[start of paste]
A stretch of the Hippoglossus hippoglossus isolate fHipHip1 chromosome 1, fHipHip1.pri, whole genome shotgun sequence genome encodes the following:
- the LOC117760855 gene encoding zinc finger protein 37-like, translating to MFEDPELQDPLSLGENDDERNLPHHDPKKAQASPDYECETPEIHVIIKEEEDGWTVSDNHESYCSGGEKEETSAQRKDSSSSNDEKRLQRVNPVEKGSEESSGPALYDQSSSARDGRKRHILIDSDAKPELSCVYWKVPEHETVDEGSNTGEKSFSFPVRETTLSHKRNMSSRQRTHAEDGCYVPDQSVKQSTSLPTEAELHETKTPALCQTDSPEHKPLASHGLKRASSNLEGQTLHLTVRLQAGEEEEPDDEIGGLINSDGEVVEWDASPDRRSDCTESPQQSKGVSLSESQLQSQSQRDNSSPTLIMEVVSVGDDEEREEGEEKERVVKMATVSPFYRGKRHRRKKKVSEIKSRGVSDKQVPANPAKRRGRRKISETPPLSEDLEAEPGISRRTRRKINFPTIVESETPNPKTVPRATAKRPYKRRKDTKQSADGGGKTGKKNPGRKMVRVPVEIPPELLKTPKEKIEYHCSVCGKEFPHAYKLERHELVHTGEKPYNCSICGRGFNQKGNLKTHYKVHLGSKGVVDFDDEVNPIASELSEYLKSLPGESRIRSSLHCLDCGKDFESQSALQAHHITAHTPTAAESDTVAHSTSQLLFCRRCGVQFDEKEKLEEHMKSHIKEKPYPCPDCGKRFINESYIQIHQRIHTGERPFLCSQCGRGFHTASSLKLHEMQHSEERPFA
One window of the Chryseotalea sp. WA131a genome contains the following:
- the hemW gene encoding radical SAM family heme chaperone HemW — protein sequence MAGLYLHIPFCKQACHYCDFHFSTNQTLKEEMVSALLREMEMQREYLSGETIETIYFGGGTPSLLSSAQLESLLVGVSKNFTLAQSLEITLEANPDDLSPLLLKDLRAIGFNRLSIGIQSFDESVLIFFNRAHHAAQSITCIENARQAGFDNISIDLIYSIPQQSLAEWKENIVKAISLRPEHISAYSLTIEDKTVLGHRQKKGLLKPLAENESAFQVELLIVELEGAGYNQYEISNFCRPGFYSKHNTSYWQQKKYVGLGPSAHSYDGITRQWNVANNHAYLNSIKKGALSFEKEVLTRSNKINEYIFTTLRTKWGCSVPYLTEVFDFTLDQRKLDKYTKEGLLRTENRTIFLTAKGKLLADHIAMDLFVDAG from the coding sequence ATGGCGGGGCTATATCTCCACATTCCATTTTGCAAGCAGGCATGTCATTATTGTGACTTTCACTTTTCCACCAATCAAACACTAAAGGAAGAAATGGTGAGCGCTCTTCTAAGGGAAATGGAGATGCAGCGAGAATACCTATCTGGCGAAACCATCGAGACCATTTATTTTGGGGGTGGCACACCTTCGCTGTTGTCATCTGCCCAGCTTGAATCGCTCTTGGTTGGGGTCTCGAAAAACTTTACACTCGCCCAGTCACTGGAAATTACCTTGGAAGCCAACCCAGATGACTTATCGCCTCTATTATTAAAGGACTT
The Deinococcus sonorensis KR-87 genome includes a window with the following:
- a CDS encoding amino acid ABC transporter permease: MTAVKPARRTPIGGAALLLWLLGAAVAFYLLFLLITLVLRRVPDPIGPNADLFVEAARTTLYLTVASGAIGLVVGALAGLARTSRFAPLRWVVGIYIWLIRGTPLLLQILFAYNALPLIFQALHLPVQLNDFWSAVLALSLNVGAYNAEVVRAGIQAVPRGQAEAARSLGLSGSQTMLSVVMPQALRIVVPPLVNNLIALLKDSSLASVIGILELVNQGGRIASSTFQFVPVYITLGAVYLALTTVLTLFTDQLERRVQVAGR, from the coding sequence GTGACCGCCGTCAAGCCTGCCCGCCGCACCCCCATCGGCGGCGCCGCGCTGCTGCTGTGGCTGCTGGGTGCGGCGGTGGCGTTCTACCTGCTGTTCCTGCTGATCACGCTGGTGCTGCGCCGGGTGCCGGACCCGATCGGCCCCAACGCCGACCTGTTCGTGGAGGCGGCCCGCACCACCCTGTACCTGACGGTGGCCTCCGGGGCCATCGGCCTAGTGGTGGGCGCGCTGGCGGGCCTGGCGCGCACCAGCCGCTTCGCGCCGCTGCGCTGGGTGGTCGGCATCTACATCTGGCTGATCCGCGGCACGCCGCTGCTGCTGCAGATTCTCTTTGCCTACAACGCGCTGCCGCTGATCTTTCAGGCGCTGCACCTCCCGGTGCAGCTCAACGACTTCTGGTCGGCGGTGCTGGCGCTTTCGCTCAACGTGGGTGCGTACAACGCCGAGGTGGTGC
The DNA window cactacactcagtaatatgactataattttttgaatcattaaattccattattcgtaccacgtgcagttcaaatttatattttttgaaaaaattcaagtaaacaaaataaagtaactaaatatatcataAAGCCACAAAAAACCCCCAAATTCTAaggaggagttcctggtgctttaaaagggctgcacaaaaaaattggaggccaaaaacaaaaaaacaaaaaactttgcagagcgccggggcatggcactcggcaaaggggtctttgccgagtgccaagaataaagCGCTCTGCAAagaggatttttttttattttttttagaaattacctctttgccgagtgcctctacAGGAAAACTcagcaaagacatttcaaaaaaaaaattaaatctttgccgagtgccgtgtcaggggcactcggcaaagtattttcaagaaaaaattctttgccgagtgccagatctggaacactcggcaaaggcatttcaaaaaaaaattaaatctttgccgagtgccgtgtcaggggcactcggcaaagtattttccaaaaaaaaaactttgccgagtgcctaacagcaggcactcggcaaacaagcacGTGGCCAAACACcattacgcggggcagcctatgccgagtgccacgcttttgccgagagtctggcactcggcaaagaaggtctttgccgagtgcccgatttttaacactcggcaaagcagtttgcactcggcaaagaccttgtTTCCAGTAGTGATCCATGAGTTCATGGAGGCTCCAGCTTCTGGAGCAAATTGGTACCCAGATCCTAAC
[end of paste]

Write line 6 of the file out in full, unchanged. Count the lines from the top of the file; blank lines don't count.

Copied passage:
- a CDS encoding amino acid ABC transporter permease: MTAVKPARRTPIGGAALLLWLLGAAVAFYLLFLLITLVLRRVPDPIGPNADLFVEAARTTLYLTVASGAIGLVVGALAGLARTSRFAPLRWVVGIYIWLIRGTPLLLQILFAYNALPLIFQALHLPVQLNDFWSAVLALSLNVGAYNAEVVRAGIQAVPRGQAEAARSLGLSGSQTMLSVVMPQALRIVVPPLVNNLIALLKDSSLASVIGILELVNQGGRIASSTFQFVPVYITLGAVYLALTTVLTLFTDQLERRVQVAGR, from the coding sequence GTGACCGCCGTCAAGCCTGCCCGCCGCACCCCCATCGGCGGCGCCGCGCTGCTGCTGTGGCTGCTGGGTGCGGCGGTGGCGTTCTACCTGCTGTTCCTGCTGATCACGCTGGTGCTGCGCCGGGTGCCGGACCCGATCGGCCCCAACGCCGACCTGTTCGTGGAGGCGGCCCGCACCACCCTGTACCTGACGGTGGCCTCCGGGGCCATCGGCCTAGTGGTGGGCGCGCTGGCGGGCCTGGCGCGCACCAGCCGCTTCGCGCCGCTGCGCTGGGTGGTCGGCATCTACATCTGGCTGATCCGCGGCACGCCGCTGCTGCTGCAGATTCTCTTTGCCTACAACGCGCTGCCGCTGATCTTTCAGGCGCTGCACCTCCCGGTGCAGCTCAACGACTTCTGGTCGGCGGTGCTGGCGCTTTCGCTCAACGTGGGTGCGTACAACGCCGAGGTGGTGC